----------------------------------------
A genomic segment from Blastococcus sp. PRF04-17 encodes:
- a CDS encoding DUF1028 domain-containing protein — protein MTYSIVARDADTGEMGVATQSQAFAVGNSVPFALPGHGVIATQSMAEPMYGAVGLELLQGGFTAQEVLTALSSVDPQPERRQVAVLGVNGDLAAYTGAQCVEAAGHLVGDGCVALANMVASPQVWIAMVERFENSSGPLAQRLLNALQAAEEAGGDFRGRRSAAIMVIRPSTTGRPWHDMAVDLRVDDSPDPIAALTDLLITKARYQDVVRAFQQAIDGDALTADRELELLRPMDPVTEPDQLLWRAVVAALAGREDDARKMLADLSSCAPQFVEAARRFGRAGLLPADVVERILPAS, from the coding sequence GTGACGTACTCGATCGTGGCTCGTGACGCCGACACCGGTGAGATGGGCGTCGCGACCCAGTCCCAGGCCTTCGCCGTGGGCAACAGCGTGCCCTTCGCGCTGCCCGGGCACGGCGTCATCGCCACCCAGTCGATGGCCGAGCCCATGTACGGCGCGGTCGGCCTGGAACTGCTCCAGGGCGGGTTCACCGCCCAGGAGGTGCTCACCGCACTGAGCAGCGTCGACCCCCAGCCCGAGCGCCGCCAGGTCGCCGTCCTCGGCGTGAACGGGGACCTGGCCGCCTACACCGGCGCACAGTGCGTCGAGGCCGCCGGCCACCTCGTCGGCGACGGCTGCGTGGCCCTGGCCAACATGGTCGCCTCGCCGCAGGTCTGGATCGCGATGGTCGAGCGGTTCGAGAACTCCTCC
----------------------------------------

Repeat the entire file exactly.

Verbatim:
A genomic segment from Blastococcus sp. PRF04-17 encodes:
- a CDS encoding DUF1028 domain-containing protein — protein MTYSIVARDADTGEMGVATQSQAFAVGNSVPFALPGHGVIATQSMAEPMYGAVGLELLQGGFTAQEVLTALSSVDPQPERRQVAVLGVNGDLAAYTGAQCVEAAGHLVGDGCVALANMVASPQVWIAMVERFENSSGPLAQRLLNALQAAEEAGGDFRGRRSAAIMVIRPSTTGRPWHDMAVDLRVDDSPDPIAALTDLLITKARYQDVVRAFQQAIDGDALTADRELELLRPMDPVTEPDQLLWRAVVAALAGREDDARKMLADLSSCAPQFVEAARRFGRAGLLPADVVERILPAS, from the coding sequence GTGACGTACTCGATCGTGGCTCGTGACGCCGACACCGGTGAGATGGGCGTCGCGACCCAGTCCCAGGCCTTCGCCGTGGGCAACAGCGTGCCCTTCGCGCTGCCCGGGCACGGCGTCATCGCCACCCAGTCGATGGCCGAGCCCATGTACGGCGCGGTCGGCCTGGAACTGCTCCAGGGCGGGTTCACCGCCCAGGAGGTGCTCACCGCACTGAGCAGCGTCGACCCCCAGCCCGAGCGCCGCCAGGTCGCCGTCCTCGGCGTGAACGGGGACCTGGCCGCCTACACCGGCGCACAGTGCGTCGAGGCCGCCGGCCACCTCGTCGGCGACGGCTGCGTGGCCCTGGCCAACATGGTCGCCTCGCCGCAGGTCTGGATCGCGATGGTCGAGCGGTTCGAGAACTCCTCC